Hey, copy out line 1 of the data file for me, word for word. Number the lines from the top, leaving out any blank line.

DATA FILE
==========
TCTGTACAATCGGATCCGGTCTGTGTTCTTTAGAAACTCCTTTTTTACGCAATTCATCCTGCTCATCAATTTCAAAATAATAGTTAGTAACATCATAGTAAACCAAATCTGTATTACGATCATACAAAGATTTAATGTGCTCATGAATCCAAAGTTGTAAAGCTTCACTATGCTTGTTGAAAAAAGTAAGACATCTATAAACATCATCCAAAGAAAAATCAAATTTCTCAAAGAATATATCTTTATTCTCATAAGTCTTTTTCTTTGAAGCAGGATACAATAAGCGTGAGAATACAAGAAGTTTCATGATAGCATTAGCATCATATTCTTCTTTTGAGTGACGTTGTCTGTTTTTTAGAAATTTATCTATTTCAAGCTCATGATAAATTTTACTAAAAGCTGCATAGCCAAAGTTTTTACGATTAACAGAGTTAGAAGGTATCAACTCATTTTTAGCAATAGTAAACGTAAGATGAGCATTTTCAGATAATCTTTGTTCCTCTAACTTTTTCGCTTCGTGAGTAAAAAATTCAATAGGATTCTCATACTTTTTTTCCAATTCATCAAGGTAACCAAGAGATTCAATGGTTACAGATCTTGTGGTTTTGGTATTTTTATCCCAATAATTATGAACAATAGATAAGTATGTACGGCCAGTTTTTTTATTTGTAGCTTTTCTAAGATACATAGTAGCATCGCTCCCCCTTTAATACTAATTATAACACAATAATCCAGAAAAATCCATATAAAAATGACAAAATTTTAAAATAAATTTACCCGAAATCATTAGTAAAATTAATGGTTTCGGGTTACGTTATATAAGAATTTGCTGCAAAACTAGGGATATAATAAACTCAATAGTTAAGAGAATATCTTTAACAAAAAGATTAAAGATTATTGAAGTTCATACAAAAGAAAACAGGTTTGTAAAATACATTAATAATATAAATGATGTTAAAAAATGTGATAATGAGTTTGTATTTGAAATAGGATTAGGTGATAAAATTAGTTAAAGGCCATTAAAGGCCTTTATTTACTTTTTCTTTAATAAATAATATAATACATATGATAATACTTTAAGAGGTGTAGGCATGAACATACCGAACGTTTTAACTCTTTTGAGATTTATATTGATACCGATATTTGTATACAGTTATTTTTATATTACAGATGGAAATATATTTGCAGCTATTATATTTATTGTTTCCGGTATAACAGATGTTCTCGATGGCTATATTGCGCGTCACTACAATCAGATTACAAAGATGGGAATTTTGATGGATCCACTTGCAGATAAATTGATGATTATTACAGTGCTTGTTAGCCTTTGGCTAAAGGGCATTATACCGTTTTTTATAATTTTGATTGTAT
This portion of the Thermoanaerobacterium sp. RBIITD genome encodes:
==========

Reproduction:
TCTGTACAATCGGATCCGGTCTGTGTTCTTTAGAAACTCCTTTTTTACGCAATTCATCCTGCTCATCAATTTCAAAATAATAGTTAGTAACATCATAGTAAACCAAATCTGTATTACGATCATACAAAGATTTAATGTGCTCATGAATCCAAAGTTGTAAAGCTTCACTATGCTTGTTGAAAAAAGTAAGACATCTATAAACATCATCCAAAGAAAAATCAAATTTCTCAAAGAATATATCTTTATTCTCATAAGTCTTTTTCTTTGAAGCAGGATACAATAAGCGTGAGAATACAAGAAGTTTCATGATAGCATTAGCATCATATTCTTCTTTTGAGTGACGTTGTCTGTTTTTTAGAAATTTATCTATTTCAAGCTCATGATAAATTTTACTAAAAGCTGCATAGCCAAAGTTTTTACGATTAACAGAGTTAGAAGGTATCAACTCATTTTTAGCAATAGTAAACGTAAGATGAGCATTTTCAGATAATCTTTGTTCCTCTAACTTTTTCGCTTCGTGAGTAAAAAATTCAATAGGATTCTCATACTTTTTTTCCAATTCATCAAGGTAACCAAGAGATTCAATGGTTACAGATCTTGTGGTTTTGGTATTTTTATCCCAATAATTATGAACAATAGATAAGTATGTACGGCCAGTTTTTTTATTTGTAGCTTTTCTAAGATACATAGTAGCATCGCTCCCCCTTTAATACTAATTATAACACAATAATCCAGAAAAATCCATATAAAAATGACAAAATTTTAAAATAAATTTACCCGAAATCATTAGTAAAATTAATGGTTTCGGGTTACGTTATATAAGAATTTGCTGCAAAACTAGGGATATAATAAACTCAATAGTTAAGAGAATATCTTTAACAAAAAGATTAAAGATTATTGAAGTTCATACAAAAGAAAACAGGTTTGTAAAATACATTAATAATATAAATGATGTTAAAAAATGTGATAATGAGTTTGTATTTGAAATAGGATTAGGTGATAAAATTAGTTAAAGGCCATTAAAGGCCTTTATTTACTTTTTCTTTAATAAATAATATAATACATATGATAATACTTTAAGAGGTGTAGGCATGAACATACCGAACGTTTTAACTCTTTTGAGATTTATATTGATACCGATATTTGTATACAGTTATTTTTATATTACAGATGGAAATATATTTGCAGCTATTATATTTATTGTTTCCGGTATAACAGATGTTCTCGATGGCTATATTGCGCGTCACTACAATCAGATTACAAAGATGGGAATTTTGATGGATCCACTTGCAGATAAATTGATGATTATTACAGTGCTTGTTAGCCTTTGGCTAAAGGGCATTATACCGTTTTTTATAATTTTGATTGTAT